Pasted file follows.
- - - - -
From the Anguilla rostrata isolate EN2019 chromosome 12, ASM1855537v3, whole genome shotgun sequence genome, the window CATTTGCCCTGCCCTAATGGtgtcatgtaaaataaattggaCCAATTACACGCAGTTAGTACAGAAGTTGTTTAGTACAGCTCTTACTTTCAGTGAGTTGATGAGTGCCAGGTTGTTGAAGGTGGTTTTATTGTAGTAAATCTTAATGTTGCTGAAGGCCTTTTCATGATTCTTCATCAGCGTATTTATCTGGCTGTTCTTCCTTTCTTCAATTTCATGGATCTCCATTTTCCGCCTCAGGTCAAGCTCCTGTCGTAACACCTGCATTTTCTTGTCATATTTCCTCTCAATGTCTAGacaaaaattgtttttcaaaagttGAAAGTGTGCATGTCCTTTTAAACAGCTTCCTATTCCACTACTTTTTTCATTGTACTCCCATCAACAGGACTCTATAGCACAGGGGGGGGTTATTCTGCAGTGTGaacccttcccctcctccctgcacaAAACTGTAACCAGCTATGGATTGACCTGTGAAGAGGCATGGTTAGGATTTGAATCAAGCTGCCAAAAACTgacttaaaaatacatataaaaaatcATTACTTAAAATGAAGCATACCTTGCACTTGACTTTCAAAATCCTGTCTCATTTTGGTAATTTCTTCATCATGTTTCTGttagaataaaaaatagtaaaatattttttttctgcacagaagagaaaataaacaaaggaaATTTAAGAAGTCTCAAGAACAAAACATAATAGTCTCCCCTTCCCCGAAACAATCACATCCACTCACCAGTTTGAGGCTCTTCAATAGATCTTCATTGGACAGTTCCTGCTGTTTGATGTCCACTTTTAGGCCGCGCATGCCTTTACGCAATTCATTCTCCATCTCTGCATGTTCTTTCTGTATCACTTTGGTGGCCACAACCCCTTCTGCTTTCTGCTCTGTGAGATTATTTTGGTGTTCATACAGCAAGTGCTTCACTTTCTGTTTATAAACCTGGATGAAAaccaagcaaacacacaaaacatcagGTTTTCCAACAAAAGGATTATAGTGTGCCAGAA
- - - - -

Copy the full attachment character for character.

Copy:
From the Anguilla rostrata isolate EN2019 chromosome 12, ASM1855537v3, whole genome shotgun sequence genome, the window CATTTGCCCTGCCCTAATGGtgtcatgtaaaataaattggaCCAATTACACGCAGTTAGTACAGAAGTTGTTTAGTACAGCTCTTACTTTCAGTGAGTTGATGAGTGCCAGGTTGTTGAAGGTGGTTTTATTGTAGTAAATCTTAATGTTGCTGAAGGCCTTTTCATGATTCTTCATCAGCGTATTTATCTGGCTGTTCTTCCTTTCTTCAATTTCATGGATCTCCATTTTCCGCCTCAGGTCAAGCTCCTGTCGTAACACCTGCATTTTCTTGTCATATTTCCTCTCAATGTCTAGacaaaaattgtttttcaaaagttGAAAGTGTGCATGTCCTTTTAAACAGCTTCCTATTCCACTACTTTTTTCATTGTACTCCCATCAACAGGACTCTATAGCACAGGGGGGGGTTATTCTGCAGTGTGaacccttcccctcctccctgcacaAAACTGTAACCAGCTATGGATTGACCTGTGAAGAGGCATGGTTAGGATTTGAATCAAGCTGCCAAAAACTgacttaaaaatacatataaaaaatcATTACTTAAAATGAAGCATACCTTGCACTTGACTTTCAAAATCCTGTCTCATTTTGGTAATTTCTTCATCATGTTTCTGttagaataaaaaatagtaaaatattttttttctgcacagaagagaaaataaacaaaggaaATTTAAGAAGTCTCAAGAACAAAACATAATAGTCTCCCCTTCCCCGAAACAATCACATCCACTCACCAGTTTGAGGCTCTTCAATAGATCTTCATTGGACAGTTCCTGCTGTTTGATGTCCACTTTTAGGCCGCGCATGCCTTTACGCAATTCATTCTCCATCTCTGCATGTTCTTTCTGTATCACTTTGGTGGCCACAACCCCTTCTGCTTTCTGCTCTGTGAGATTATTTTGGTGTTCATACAGCAAGTGCTTCACTTTCTGTTTATAAACCTGGATGAAAaccaagcaaacacacaaaacatcagGTTTTCCAACAAAAGGATTATAGTGTGCCAGAA